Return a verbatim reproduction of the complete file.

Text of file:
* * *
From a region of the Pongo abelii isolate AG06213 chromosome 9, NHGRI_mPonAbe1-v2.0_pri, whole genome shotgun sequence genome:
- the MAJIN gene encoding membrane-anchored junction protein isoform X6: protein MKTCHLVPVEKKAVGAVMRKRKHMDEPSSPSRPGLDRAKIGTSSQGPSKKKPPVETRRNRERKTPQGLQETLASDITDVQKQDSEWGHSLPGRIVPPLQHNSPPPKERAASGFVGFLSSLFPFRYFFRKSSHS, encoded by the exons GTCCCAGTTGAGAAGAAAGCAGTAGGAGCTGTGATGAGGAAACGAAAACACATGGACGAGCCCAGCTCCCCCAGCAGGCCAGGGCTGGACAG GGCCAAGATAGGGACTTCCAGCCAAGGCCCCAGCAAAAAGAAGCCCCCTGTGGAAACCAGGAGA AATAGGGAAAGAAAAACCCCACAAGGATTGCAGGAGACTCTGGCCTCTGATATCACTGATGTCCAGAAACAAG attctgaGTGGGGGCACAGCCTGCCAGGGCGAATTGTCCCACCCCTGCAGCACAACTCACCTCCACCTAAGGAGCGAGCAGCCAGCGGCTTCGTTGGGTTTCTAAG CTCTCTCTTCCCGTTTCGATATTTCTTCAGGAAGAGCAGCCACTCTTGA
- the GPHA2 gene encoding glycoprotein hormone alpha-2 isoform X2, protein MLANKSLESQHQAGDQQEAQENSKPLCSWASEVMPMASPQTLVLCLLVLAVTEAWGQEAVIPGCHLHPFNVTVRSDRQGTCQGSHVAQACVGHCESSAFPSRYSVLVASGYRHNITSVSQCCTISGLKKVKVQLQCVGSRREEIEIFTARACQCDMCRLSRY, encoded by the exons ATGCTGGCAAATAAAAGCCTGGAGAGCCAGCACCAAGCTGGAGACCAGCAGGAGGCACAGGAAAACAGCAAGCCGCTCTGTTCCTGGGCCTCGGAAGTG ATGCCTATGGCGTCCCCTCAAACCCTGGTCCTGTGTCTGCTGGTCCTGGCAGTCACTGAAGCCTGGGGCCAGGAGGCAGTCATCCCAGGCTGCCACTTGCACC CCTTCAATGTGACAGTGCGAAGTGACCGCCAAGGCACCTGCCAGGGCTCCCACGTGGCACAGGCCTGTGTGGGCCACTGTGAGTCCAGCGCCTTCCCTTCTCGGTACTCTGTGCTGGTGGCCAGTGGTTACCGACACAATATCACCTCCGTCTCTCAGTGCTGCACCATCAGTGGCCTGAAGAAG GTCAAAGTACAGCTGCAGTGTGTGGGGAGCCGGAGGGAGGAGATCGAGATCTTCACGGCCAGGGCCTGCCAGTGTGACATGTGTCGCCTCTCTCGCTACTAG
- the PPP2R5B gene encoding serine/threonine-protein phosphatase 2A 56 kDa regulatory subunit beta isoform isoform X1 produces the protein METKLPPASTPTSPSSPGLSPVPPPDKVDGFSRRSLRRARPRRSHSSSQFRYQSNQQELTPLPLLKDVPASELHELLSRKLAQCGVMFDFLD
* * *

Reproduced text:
From a region of the Pongo abelii isolate AG06213 chromosome 9, NHGRI_mPonAbe1-v2.0_pri, whole genome shotgun sequence genome:
- the MAJIN gene encoding membrane-anchored junction protein isoform X6: protein MKTCHLVPVEKKAVGAVMRKRKHMDEPSSPSRPGLDRAKIGTSSQGPSKKKPPVETRRNRERKTPQGLQETLASDITDVQKQDSEWGHSLPGRIVPPLQHNSPPPKERAASGFVGFLSSLFPFRYFFRKSSHS, encoded by the exons GTCCCAGTTGAGAAGAAAGCAGTAGGAGCTGTGATGAGGAAACGAAAACACATGGACGAGCCCAGCTCCCCCAGCAGGCCAGGGCTGGACAG GGCCAAGATAGGGACTTCCAGCCAAGGCCCCAGCAAAAAGAAGCCCCCTGTGGAAACCAGGAGA AATAGGGAAAGAAAAACCCCACAAGGATTGCAGGAGACTCTGGCCTCTGATATCACTGATGTCCAGAAACAAG attctgaGTGGGGGCACAGCCTGCCAGGGCGAATTGTCCCACCCCTGCAGCACAACTCACCTCCACCTAAGGAGCGAGCAGCCAGCGGCTTCGTTGGGTTTCTAAG CTCTCTCTTCCCGTTTCGATATTTCTTCAGGAAGAGCAGCCACTCTTGA
- the GPHA2 gene encoding glycoprotein hormone alpha-2 isoform X2, protein MLANKSLESQHQAGDQQEAQENSKPLCSWASEVMPMASPQTLVLCLLVLAVTEAWGQEAVIPGCHLHPFNVTVRSDRQGTCQGSHVAQACVGHCESSAFPSRYSVLVASGYRHNITSVSQCCTISGLKKVKVQLQCVGSRREEIEIFTARACQCDMCRLSRY, encoded by the exons ATGCTGGCAAATAAAAGCCTGGAGAGCCAGCACCAAGCTGGAGACCAGCAGGAGGCACAGGAAAACAGCAAGCCGCTCTGTTCCTGGGCCTCGGAAGTG ATGCCTATGGCGTCCCCTCAAACCCTGGTCCTGTGTCTGCTGGTCCTGGCAGTCACTGAAGCCTGGGGCCAGGAGGCAGTCATCCCAGGCTGCCACTTGCACC CCTTCAATGTGACAGTGCGAAGTGACCGCCAAGGCACCTGCCAGGGCTCCCACGTGGCACAGGCCTGTGTGGGCCACTGTGAGTCCAGCGCCTTCCCTTCTCGGTACTCTGTGCTGGTGGCCAGTGGTTACCGACACAATATCACCTCCGTCTCTCAGTGCTGCACCATCAGTGGCCTGAAGAAG GTCAAAGTACAGCTGCAGTGTGTGGGGAGCCGGAGGGAGGAGATCGAGATCTTCACGGCCAGGGCCTGCCAGTGTGACATGTGTCGCCTCTCTCGCTACTAG
- the PPP2R5B gene encoding serine/threonine-protein phosphatase 2A 56 kDa regulatory subunit beta isoform isoform X1 produces the protein METKLPPASTPTSPSSPGLSPVPPPDKVDGFSRRSLRRARPRRSHSSSQFRYQSNQQELTPLPLLKDVPASELHELLSRKLAQCGVMFDFLD